Is AI washing helpful for digital healthcare?
It has been fashionable for the past several years to invoke the term “artificial intelligence” as a ritual bath for the use of IT in healthcare. And while a level of hype can be taken with a pinch of salt in advanced economies like those of the UK, the US, and China, should we not be more alert to it when it suffuses digital healthcare in less developed countries?
Even in the UK – probably not so different to other European countries or North America – conventional data analytics seems to be of more use than much-vaunted AI systems.
This is borne out by a recent report from the Centre for Data Ethics and Innovation. To gauge how the public has been reacting to the use of digital technology during the Covid-19 pandemic, the CDEI – which is a UK government advisory body on the responsible use of AI and data technology – commissioned a survey of around 12,000 people between June and December 2020.
They also have been collecting, from March 2020, examples of where “data-driven technology, which encompasses artificial intelligence, traditional algorithmic systems, and tools and techniques from the discipline of data science” has been used to combat the Covid-19 pandemic”. They found: “artificial intelligence did not play the outsized role many thought it would in relief efforts. Instead, it has been conventional data analysis, underpinned by new data sharing agreements, that appear to have made the biggest difference to the work of health services and public authorities”.
The CDEI report reminded me of a UN “AI for Good” roundtable I sat in on earlier this year, organized by the ITU, which is a United Nations agency for telecoms and ICT [Information and Communications Technology].
There is an excellent account of the content of that roundtable on the ITU site, so I won’t try to replicate that here.
I asked the roundtable speakers what they thought the value of the term AI in healthcare is, especially in relation to the Covid-19 pandemic. Are there not dangers in over-inflating the term? Ought it not to be reined in? What is the value in describing straightforward and hugely important IT programmes in healthcare as AI? These were two of their responses.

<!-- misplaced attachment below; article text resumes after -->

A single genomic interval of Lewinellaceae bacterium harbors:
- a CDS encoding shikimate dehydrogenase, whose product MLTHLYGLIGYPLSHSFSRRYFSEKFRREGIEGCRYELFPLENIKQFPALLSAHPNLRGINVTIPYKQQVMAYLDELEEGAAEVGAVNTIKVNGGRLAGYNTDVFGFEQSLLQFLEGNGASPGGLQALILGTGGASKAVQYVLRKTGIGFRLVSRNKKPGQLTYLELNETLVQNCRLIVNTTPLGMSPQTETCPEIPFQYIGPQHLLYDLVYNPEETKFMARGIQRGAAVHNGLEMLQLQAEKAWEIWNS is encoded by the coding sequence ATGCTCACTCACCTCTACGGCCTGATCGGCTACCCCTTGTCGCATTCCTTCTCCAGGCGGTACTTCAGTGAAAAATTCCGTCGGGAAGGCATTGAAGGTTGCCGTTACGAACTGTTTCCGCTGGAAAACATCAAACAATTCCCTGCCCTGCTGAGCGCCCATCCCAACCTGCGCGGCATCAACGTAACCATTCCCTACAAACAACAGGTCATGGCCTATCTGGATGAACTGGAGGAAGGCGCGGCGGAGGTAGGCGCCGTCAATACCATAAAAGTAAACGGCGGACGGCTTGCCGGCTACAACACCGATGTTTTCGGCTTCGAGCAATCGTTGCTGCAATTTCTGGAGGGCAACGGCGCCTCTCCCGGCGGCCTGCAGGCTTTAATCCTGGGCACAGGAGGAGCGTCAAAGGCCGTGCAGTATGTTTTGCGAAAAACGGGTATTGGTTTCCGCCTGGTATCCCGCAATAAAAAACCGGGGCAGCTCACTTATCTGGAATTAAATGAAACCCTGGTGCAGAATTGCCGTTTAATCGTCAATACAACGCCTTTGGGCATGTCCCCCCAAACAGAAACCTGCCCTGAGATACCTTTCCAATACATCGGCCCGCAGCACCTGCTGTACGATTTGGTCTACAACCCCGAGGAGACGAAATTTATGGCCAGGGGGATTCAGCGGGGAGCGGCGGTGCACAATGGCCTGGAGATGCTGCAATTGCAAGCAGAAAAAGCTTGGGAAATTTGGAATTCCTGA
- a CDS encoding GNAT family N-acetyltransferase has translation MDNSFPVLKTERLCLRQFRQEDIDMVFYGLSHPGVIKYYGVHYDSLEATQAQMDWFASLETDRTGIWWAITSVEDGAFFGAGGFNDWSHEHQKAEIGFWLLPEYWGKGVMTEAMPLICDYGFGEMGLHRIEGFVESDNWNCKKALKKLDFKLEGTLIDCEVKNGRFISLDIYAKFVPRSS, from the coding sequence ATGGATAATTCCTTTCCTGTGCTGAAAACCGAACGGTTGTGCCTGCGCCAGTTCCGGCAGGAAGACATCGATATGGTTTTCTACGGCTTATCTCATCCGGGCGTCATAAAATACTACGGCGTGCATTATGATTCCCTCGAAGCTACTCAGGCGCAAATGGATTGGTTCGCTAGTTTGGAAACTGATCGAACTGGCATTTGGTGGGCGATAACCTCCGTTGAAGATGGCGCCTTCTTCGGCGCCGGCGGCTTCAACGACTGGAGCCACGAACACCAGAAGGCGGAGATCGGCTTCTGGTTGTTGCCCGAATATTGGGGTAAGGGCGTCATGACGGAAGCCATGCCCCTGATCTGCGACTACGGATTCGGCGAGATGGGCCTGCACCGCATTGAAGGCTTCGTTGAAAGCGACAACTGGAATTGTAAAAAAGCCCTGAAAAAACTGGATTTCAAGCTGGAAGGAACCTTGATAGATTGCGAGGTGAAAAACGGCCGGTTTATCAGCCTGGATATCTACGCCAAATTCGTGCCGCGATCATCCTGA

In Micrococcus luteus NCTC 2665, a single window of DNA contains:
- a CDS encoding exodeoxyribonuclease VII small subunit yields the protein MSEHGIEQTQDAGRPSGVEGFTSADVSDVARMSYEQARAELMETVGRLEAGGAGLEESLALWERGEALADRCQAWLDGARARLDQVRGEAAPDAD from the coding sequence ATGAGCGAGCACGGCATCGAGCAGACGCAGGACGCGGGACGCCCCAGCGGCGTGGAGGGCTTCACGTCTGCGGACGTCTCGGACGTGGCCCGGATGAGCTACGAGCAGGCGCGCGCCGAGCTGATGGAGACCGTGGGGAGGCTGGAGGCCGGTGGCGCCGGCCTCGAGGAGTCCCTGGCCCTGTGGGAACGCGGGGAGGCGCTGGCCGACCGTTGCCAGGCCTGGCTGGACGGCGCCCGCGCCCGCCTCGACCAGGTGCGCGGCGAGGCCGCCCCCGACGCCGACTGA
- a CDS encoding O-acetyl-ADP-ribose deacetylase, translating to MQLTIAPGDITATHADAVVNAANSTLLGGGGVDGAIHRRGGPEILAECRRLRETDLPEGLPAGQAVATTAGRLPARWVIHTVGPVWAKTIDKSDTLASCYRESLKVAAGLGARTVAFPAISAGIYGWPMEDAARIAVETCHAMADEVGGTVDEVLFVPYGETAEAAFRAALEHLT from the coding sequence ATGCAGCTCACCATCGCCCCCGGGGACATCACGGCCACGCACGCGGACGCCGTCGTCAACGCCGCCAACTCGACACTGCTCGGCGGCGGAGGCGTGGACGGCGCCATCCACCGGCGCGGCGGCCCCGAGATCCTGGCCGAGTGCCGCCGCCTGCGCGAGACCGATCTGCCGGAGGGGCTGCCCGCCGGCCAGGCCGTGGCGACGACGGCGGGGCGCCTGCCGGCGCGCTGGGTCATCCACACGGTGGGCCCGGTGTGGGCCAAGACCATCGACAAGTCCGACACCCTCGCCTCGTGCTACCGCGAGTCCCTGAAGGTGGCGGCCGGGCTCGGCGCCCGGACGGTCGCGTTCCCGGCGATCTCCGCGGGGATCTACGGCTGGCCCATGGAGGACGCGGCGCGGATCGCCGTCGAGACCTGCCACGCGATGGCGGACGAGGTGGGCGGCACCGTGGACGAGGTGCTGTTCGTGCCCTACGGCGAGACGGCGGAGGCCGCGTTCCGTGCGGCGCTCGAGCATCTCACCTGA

- Ursula Jasper, Governance & Policy Lead, Fondation Botnar: “There is a certain hype and an overuse or inflation of the term. This is not unusual – it’s the same with globalization. Once the dust settles people will become more critical and see subtle and positive and negative aspects. We do need to be careful not to overuse the term, but AI and digital are here to stay, so the point is to develop a more nuanced understanding, not to get rid of it”.
- Reinhard Scholl, Deputy Director of ITU’s Telecommunication Standardization Bureau (TSB): “There are hypes. Last week it was the internet of things, and yesterday it was smart cities and today it is AI. But I still think AI is going to stick around. It is going to be the defining technology of the future. There are lots of examples of its impact. Just a few weeks ago DeepMind was able to make huge progress on the protein folding problem, to predict the dimensional structure for protein from the amino sequence. Or if you look at recommendation algorithms, which can be good or bad. AI will stay with us forever. The hope for artificial general intelligence means you have to be prepared if it does come. So, I see AI as different to other hype trends. It will be dominant”.
(The protein-folding problem is that of determining a protein’s 3D shape from its amino-acid sequence, and the significance of DeepMind’s work on the problem is discussed in this Nature article, which encapsulates it thus: “The ability to accurately predict protein structures from their amino-acid sequence would be a huge boon to life sciences and medicine. It would vastly accelerate efforts to understand the building blocks of cells and enable quicker and more advanced drug discovery”).
Nevertheless, the roundtable itself was, for me, notable for the enduring value of more “basic” IT, as in the work done in Korea to combat from the Covid-19 pandemic.
This is from the ITU article mentioned above:
“Park Soo Jun, Assistant Vice President at Korea’s Electronics and Telecommunications Research Institute, explained how digital technologies are helping Korea to fight the spread of COVID-19 with quicker screening and diagnoses.
“But it’s not the ultra-sophisticated AI that’s been the most relevant, Park pointed out. Simpler tech solutions such as smart quarantine systems, self-check health and self-protection quarantine apps and chatbots have been powerful tools in their response to the pandemic, he said. Jasper agrees that it’s ‘not about the fanciest AI’ and even simple ideas such as equipping community health workers with a mobile phone or tablet can improve clinical care.”
Now, maybe it doesn’t matter if mainstream, socially valuable IT implementations get badged as artificial intelligence.
However, what of the people who do the “conventional data analysis” referred to in the CDEI research? Is it not disrespectful of the work they do to cast it in the magical shadow of AI? Just a thought.